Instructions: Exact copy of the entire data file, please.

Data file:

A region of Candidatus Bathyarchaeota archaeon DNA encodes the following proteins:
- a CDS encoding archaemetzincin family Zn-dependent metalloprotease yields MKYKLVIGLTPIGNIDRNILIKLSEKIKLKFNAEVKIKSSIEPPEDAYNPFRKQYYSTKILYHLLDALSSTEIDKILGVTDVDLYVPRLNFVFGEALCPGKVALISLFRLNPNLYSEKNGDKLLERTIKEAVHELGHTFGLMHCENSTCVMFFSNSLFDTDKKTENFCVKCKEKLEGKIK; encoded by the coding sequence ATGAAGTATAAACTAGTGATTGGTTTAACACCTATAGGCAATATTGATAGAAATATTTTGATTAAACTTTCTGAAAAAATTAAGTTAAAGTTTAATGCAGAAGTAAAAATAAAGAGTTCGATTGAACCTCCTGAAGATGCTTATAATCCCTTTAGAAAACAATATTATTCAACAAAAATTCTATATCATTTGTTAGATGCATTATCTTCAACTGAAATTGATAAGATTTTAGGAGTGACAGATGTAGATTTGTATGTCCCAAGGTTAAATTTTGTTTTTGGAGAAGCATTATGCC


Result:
A region of Candidatus Bathyarchaeota archaeon DNA encodes the following proteins:
- a CDS encoding archaemetzincin family Zn-dependent metalloprotease yields MKYKLVIGLTPIGNIDRNILIKLSEKIKLKFNAEVKIKSSIEPPEDAYNPFRKQYYSTKILYHLLDALSSTEIDKILGVTDVDLYVPRLNFVFGEALCPGKVALISLFRLNPNLYSEKNGDKLLERTIKEAVHELGHTFGLMHCENSTCVMFFSNSLFDTDKKTENFCVKCKEKLEGKIK; encoded by the coding sequence ATGAAGTATAAACTAGTGATTGGTTTAACACCTATAGGCAATATTGATAGAAATATTTTGATTAAACTTTCTGAAAAAATTAAGTTAAAGTTTAATGCAGAAGTAAAAATAAAGAGTTCGATTGAACCTCCTGAAGATGCTTATAATCCCTTTAGAAAACAATATTATTCAACAAAAATTCTATATCATTTGTTAGATGCATTATCTTCAACTGAAATTGATAAGATTTTAGGAGTGACAGATGTAGATTTGTATGTCCCAAGGTTAAATTTTGTTTTTGGAGAAGCATTATGCC